Flow diagram showing a PC with a camera. The PC streams video using GStreamer over an SSH tunnel to an EC2 instance. GStreamer running in a docker container on the EC2 instance, in turn, puts media data to Kinesis Video Streams.

To send media data from a USB Camera to a Kinesis Video stream using the GStreamer multimedia framework perform the following steps:

  1. Install GStreamer on your PC (device).
    Then, use the following command to see the properties and capabilities (caps) of all recognized on your system devices.
    gst-device-monitor-1.0
    
    Also, make sure that the x264enc element that encodes raw video into H.264 compressed data is available.
    gst-inspect-1.0 x264enc
    
    • If the x264enc element is not available on your system, you still can use this procedure with a camera that has onboard H.264 video compression.
  2. Open the Kinesis Video Streams Console at https://console.aws.amazon.com/kinesisvideo and switch to the AWS region where you want to create a Kinesis Video stream. Then, create a new stream with the name example-video-stream and default settings.
  3. Open the EC2 Management Console at https://console.aws.amazon.com/ec2 and switch to the same AWS region where you created your Kinesis Video stream. Then, launch and initialize a new EC2 instance as described in Appendix A, Helper EC2 Instance Configuration.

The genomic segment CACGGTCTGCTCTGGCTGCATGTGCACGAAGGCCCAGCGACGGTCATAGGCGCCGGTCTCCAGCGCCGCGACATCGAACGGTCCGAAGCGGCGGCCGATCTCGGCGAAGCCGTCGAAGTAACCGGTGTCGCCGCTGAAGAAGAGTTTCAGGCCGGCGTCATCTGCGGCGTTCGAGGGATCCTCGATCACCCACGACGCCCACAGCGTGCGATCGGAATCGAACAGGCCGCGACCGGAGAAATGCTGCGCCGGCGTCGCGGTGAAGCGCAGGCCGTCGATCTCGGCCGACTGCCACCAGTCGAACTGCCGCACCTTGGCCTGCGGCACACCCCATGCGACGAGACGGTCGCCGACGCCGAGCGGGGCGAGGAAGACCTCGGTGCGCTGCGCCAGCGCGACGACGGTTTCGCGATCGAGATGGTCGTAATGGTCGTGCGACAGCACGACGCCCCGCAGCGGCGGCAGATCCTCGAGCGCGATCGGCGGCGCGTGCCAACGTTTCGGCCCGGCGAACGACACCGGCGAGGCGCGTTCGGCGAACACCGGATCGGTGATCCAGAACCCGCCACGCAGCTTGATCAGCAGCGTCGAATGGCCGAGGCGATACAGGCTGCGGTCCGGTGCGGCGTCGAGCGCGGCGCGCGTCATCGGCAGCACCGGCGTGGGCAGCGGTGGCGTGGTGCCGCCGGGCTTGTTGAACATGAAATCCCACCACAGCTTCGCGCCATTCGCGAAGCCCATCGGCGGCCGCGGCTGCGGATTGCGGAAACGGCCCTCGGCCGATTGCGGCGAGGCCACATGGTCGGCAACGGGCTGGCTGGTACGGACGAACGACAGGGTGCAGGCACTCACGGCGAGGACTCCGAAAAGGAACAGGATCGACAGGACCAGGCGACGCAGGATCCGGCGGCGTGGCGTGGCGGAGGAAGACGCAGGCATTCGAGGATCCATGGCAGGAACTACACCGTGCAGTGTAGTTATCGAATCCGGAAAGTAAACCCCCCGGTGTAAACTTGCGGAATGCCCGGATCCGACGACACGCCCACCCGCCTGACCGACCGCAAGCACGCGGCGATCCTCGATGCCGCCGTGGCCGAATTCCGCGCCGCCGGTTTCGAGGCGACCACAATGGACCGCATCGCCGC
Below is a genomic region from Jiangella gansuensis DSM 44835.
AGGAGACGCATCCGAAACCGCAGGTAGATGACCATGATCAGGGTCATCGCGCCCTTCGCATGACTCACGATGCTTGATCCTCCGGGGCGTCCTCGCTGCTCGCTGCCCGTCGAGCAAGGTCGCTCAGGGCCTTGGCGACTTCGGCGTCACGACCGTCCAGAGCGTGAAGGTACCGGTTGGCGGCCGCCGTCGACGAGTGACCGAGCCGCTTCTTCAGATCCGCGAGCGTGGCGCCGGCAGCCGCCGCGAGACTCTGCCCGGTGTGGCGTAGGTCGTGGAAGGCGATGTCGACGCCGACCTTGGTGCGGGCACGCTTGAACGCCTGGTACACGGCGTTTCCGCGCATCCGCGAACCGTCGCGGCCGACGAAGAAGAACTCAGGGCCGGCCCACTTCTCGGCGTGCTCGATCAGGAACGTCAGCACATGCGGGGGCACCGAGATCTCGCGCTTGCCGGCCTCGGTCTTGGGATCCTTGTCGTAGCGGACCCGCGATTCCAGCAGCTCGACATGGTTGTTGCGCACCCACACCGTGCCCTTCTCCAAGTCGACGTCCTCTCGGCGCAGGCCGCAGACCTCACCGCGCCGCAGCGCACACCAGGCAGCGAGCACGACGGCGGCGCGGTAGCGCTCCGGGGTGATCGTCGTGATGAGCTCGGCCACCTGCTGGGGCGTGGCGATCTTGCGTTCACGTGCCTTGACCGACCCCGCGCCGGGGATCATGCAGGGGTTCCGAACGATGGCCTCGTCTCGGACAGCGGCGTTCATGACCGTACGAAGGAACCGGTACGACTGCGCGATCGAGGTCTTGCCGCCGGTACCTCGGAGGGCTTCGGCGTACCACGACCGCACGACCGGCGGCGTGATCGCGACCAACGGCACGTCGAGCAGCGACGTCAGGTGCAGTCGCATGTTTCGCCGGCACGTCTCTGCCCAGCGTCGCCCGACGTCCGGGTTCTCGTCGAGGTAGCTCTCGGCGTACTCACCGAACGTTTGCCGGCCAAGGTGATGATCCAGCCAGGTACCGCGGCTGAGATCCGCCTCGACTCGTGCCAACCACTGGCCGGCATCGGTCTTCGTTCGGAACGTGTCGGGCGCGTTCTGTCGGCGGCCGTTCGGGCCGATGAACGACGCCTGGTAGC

4. Create an SSH tunnel to forward the local port 4444 of the loopback interface of your PC to the port 4444 of the loopback interface of the EC2 instance.
    In the following command replace <IPv4 Public IP> with the public IP address of your EC2 instance and <Key-Pair.pem> with the full path to the key pair of this instance.
    ssh -i '<Key-Pair.pem>' -L 127.0.0.1:4444:127.0.0.1:4444 ec2-user@'<IPv4 Public IP>'
    
    • You can also create an SSH tunnel using your favorite SSH client, for example, PuTTY.
  5. On your EC2 instance authenticate the Docker client and pull the ready-to-use Docker image from the Amazon ECR registry of the AWS account 546150905175. For further information about the used Docker image refer to the AWS documentation.
    Execute the following command under ec2-user:
    bash -c "$(aws ecr get-login --registry-ids 546150905175 --no-include-email --region us-west-2)" && docker pull 546150905175.dkr.ecr.us-west-2.amazonaws.com/kinesis-video-producer-sdk-cpp-amazon-linux:latest
    
  6. Run on your EC2 instance a new Docker container and get shell access inside this container.
    Execute the following command under ec2-user: